San Jose Earthquakes legend Chris Wondolowski has been guiding Cade Cowell, 17, for years; now th...

ByJeff Carlisle ESPN logo
Friday, May 21, 2021

The first time Chris Wondolowski met Cade Cowell, the San Jose Earthquakes legend wasn't in a good place.

It was 2018, and the Quakes were in the midst of a wretched season in which they would finish dead last in MLS. Wondolowski wasn't in the starting lineup either. So when he was put with the reserves in a team scrimmage, including a smattering of academy kids he assumed were heading to college, he wasn't surprised. He soon noticed Cowell "absolutely destroying" Joel Qwiberg, one of the team's left backs, but the player's crosses were way off, consistently missing Wondolowski in the box.

"I remember yelling at him," Wondolowski told ESPN, although perhaps mindful of his legendary intensity, he quickly noted, "But not too bad." And yet, he was impressed enough with what he saw that he went up to technical director Chris Leitch afterward to give his critique, completely unaware of who Cowell was.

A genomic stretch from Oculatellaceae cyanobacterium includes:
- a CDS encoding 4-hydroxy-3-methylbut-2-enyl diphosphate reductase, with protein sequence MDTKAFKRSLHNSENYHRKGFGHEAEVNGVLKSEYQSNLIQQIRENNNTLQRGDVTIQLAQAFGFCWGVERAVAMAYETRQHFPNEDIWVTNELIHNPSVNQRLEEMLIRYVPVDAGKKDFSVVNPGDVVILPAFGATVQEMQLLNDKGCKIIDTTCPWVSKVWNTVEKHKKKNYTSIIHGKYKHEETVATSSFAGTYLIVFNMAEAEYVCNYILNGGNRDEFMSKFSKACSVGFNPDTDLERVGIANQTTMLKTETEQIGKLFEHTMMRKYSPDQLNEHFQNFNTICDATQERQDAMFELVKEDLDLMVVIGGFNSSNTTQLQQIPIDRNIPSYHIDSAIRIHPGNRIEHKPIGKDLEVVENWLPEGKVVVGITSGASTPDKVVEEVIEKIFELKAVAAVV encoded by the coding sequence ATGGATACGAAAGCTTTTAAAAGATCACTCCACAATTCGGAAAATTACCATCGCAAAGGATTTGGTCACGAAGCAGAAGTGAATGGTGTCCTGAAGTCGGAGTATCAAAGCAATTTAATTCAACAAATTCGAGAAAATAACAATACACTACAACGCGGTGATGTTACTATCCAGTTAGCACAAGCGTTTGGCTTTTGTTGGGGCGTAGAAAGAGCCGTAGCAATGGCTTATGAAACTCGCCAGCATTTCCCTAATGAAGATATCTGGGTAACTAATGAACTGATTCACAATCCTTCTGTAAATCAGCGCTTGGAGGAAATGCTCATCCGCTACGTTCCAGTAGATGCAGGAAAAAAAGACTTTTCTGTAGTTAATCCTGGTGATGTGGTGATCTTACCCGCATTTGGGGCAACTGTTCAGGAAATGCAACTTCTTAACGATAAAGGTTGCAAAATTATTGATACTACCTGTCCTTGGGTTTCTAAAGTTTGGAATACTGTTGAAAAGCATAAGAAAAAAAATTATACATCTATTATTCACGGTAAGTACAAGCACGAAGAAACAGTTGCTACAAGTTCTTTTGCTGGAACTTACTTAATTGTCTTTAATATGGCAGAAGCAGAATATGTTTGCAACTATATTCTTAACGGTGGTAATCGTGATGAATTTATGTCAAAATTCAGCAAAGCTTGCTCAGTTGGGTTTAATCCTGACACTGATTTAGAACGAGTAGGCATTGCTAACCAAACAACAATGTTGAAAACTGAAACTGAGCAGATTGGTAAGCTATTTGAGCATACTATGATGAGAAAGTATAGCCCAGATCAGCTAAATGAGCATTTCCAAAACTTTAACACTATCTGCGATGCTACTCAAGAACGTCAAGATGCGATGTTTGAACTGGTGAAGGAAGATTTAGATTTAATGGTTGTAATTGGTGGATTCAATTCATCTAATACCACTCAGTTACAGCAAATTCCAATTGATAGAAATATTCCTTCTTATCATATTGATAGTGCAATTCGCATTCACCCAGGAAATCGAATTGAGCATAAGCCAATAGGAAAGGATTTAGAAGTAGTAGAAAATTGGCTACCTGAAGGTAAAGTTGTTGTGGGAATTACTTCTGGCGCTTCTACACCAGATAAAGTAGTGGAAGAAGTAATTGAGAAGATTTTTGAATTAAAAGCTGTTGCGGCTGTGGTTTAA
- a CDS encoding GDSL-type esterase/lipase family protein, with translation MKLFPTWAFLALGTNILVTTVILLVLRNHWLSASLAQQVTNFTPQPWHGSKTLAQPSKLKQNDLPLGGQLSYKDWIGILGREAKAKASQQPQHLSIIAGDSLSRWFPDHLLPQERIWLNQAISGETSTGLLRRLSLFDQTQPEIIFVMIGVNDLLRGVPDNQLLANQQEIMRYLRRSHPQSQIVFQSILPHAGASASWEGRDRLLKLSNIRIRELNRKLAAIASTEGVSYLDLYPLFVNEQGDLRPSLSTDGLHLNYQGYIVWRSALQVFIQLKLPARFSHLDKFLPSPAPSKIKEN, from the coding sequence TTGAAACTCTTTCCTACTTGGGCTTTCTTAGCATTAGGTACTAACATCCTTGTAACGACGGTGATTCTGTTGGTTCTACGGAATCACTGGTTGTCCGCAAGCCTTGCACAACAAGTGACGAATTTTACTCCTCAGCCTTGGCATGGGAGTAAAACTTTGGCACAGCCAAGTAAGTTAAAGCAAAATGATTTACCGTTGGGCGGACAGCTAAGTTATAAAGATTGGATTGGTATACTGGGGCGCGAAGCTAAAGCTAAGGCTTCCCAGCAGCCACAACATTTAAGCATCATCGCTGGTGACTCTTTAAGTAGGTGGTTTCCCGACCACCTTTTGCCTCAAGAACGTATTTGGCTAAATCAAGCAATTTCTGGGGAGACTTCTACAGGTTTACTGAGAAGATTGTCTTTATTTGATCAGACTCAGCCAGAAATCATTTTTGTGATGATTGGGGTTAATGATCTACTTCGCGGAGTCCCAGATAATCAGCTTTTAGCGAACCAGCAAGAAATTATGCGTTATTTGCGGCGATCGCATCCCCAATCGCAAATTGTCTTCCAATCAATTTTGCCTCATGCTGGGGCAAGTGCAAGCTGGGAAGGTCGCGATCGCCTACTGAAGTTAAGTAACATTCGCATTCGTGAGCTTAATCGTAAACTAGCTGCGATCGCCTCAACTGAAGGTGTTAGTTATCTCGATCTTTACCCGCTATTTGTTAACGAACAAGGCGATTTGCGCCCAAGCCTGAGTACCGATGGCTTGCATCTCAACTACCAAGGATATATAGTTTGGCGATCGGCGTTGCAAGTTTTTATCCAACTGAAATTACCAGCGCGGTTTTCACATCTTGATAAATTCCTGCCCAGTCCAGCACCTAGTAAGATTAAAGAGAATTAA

"I was like, 'That kid's not bad. But when he gets to college, he's got to make sure he finishes that final pass. He's pretty good. Who is that kid?' Chris was like, 'Yeah, he's in eighth grade.' I was like 'He's got a little bit of time. He's doing OK.'

"I vividly remember Cade at that practice. I'd never heard of him, never knew about him. But driving home, I smiled to myself. I was like, 'Yep, he's something.'"

The master and the apprentice

As if there were any doubts about where Cowell and Wondolowski are in their respective careers, one need only look at their hair. Both are multihued, but for different reasons. Cowell is sporting a blond dye job, because that's the kind of thing you do when you're 17 years old. For Wondolowski, there are splotches of gray in his beard. All the more reason for Wondolowski to make it his mission to take the young forward under his wing.